So wine has taken a bit of a back seat in the last few days, on account of: the younger son finally coming down from University with (a) a degree (b) his girlfriend; my Brother-in-Law's 60th Birthday (for which I actually gave him a bottle of well flash Aloxe Corton); the imminent arrival of some friends all the way from California, which meant licking the entire house clean, a job which took a week; and the collapse of the living room ceiling.
This last happened on Saturday morning at half-past nine. We were seriously thinking about getting up, when a huge crash announced itself from the room below. We blundered downstairs to find the room looking as if an IED had partially exploded, crap everywhere, plaster dust hanging in the air like a cheap special effect and about a quarter of the ceiling on the floor. We can't get it all replastered and repainted in time (now that we've licked the living room clean again) so we and our guests will have to sit underneath this sinister hole (which can at least act as metaphor for the state of the nation) and try and make conversation without getting tense. And when the Californians leave next week, another friend, this time from New York, arrives a day later to take their place. Insofar as I have any mental space for wine, I am seeing it mainly as an analgesic.
Very well: a dash to Majestic, currently the front-runner for acceptable mainstream grog at tolerable prices, will sort out all my problems. In I go, haunt the French reds in a dazed and seamy fashion for a few minutes, get some fizzy stuff at the same time, pant my way over to the till, where the intelligent young operative in charge asks if I would like a printout of the tasting notes that accompany the point-of-sale price information.
'Well, I don't know,' I say, trying to sound competent.
'It's just there, you never know, it might be worth looking at.'
'Isn't it the usual things about floral notes and supple finishes?'
'Some people find it useful.'
'Oh, all right, then,' I say, keeping a note of authority in my voice. I mean, the kid's half my age.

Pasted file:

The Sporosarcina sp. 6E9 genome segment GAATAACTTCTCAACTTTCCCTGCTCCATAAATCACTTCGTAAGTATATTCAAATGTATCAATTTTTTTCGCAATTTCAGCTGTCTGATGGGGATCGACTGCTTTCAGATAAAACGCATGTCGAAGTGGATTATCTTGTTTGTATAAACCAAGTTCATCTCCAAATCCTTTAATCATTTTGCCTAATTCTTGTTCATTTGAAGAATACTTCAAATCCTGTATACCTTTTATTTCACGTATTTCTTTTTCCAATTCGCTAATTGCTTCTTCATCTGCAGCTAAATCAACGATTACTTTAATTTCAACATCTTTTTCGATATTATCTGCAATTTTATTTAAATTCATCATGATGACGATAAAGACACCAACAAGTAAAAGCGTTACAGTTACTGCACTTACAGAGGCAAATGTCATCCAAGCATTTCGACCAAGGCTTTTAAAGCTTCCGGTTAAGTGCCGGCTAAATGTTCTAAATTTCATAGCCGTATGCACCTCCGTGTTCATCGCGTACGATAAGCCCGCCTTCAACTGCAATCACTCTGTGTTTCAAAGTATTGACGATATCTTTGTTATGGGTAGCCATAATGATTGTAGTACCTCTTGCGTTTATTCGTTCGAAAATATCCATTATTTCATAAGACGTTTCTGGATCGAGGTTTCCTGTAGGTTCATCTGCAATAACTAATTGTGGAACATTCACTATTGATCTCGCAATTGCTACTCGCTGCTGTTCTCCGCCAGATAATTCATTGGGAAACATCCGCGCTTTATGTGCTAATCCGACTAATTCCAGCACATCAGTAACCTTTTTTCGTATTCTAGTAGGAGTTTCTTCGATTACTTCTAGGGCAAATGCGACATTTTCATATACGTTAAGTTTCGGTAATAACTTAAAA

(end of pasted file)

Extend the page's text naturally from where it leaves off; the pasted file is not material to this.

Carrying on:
'It doesn't take a minute.'
Nor does it. I go home with my case and a ½ of booze, plus a crib-sheet telling me what to think about the stuff I've just paid for. As in, Fleurie 2011, Labouré-Roi...Red fruit and perfume nose...soft finish with supple tannins...lots of fresh fruit... Or the Côtes du Rhône Belleruche 2010...Rich aromas...smooth tannins, rich blackberry...partner most meat dishes... Or the Prosecco di Conegliano Valdobbiadene...Ideal as an apéritif... I don't know if this enhances my appreciation of the wines or not; but I do acquire the unshakeable impression that whatever I may think of myself as a connoisseur, the young man at the till clearly reckoned me as vacant as an empty fire bucket and in need of filling up with something useful.
What did I just buy? It was a bit of a mix. Enough to suggest that I don't really know what I'm doing, the usual story, and grab recklessly at anything that looks right. What should I have said?
'No thank you. I won't bother with the crib sheet. I think if I know anything, I know my wines.'
'Of course, sir. Your bearing confirms it. Please don't impugn our motives in your wine blog.'
And then I could have simply enjoyed my Chilean Champagne substitute, Undurraga Brut, which I took round to someone else's house to try out. There a fellow-drinker said it had a bouquet of elderflowers, and by heaven she was right. It does, and it's delicious - as sheerly cherishable as the bottle of ￡3.99 Tesco Sauvignon Blanc I picked up in a moment of inattention, which tasted of nothing in a cleasing kind of way, but did a great job of dulling the pain of (a) the tasting notes (b) the hole in the ceiling. Good night, everybody.